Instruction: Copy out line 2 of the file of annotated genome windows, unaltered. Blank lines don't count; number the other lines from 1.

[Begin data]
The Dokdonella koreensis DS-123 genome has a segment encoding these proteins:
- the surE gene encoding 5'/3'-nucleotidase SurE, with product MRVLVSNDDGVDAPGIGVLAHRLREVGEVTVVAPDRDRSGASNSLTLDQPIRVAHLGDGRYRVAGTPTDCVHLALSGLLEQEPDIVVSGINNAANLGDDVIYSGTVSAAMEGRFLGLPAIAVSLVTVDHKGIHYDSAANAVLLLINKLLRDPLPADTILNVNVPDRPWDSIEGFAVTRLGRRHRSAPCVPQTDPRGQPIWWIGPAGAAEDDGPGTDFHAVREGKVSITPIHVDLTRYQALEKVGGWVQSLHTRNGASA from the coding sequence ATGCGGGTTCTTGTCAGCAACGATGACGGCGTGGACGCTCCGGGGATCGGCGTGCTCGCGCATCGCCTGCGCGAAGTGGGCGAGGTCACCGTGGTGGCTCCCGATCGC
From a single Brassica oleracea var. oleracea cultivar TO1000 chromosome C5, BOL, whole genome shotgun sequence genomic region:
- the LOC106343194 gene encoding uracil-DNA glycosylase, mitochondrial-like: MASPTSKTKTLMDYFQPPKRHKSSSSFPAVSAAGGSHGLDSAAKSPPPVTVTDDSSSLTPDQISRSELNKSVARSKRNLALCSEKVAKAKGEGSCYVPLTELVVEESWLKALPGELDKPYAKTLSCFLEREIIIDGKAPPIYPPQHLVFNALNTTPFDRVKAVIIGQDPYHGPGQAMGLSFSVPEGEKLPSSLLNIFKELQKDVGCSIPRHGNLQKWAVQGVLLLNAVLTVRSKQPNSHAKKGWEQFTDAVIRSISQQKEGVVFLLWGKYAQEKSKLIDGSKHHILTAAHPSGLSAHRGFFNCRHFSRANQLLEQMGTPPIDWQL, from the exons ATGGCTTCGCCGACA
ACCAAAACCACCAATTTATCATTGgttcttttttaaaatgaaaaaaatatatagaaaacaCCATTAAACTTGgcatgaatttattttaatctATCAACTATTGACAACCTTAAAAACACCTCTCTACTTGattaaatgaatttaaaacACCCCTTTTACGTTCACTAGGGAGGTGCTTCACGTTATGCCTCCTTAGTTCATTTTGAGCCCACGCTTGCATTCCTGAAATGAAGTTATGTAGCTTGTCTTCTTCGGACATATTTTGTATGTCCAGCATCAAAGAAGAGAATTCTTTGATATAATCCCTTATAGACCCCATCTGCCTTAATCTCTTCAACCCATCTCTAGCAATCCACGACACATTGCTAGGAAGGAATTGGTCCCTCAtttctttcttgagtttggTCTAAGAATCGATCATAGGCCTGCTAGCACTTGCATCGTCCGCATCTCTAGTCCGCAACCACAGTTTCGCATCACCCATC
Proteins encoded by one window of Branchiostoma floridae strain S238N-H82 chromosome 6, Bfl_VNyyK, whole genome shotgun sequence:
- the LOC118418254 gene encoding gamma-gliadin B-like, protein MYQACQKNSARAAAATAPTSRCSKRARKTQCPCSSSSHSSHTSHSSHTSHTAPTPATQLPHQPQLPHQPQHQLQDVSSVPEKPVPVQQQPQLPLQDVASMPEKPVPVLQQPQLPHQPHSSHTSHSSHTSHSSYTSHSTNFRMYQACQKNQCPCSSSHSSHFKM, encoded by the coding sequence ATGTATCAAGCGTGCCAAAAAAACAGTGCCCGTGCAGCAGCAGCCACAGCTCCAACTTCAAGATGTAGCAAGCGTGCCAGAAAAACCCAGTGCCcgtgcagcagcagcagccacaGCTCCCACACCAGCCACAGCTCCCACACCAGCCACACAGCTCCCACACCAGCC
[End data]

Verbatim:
- the surE gene encoding 5'/3'-nucleotidase SurE, with product MRVLVSNDDGVDAPGIGVLAHRLREVGEVTVVAPDRDRSGASNSLTLDQPIRVAHLGDGRYRVAGTPTDCVHLALSGLLEQEPDIVVSGINNAANLGDDVIYSGTVSAAMEGRFLGLPAIAVSLVTVDHKGIHYDSAANAVLLLINKLLRDPLPADTILNVNVPDRPWDSIEGFAVTRLGRRHRSAPCVPQTDPRGQPIWWIGPAGAAEDDGPGTDFHAVREGKVSITPIHVDLTRYQALEKVGGWVQSLHTRNGASA from the coding sequence ATGCGGGTTCTTGTCAGCAACGATGACGGCGTGGACGCTCCGGGGATCGGCGTGCTCGCGCATCGCCTGCGCGAAGTGGGCGAGGTCACCGTGGTGGCTCCCGATCGC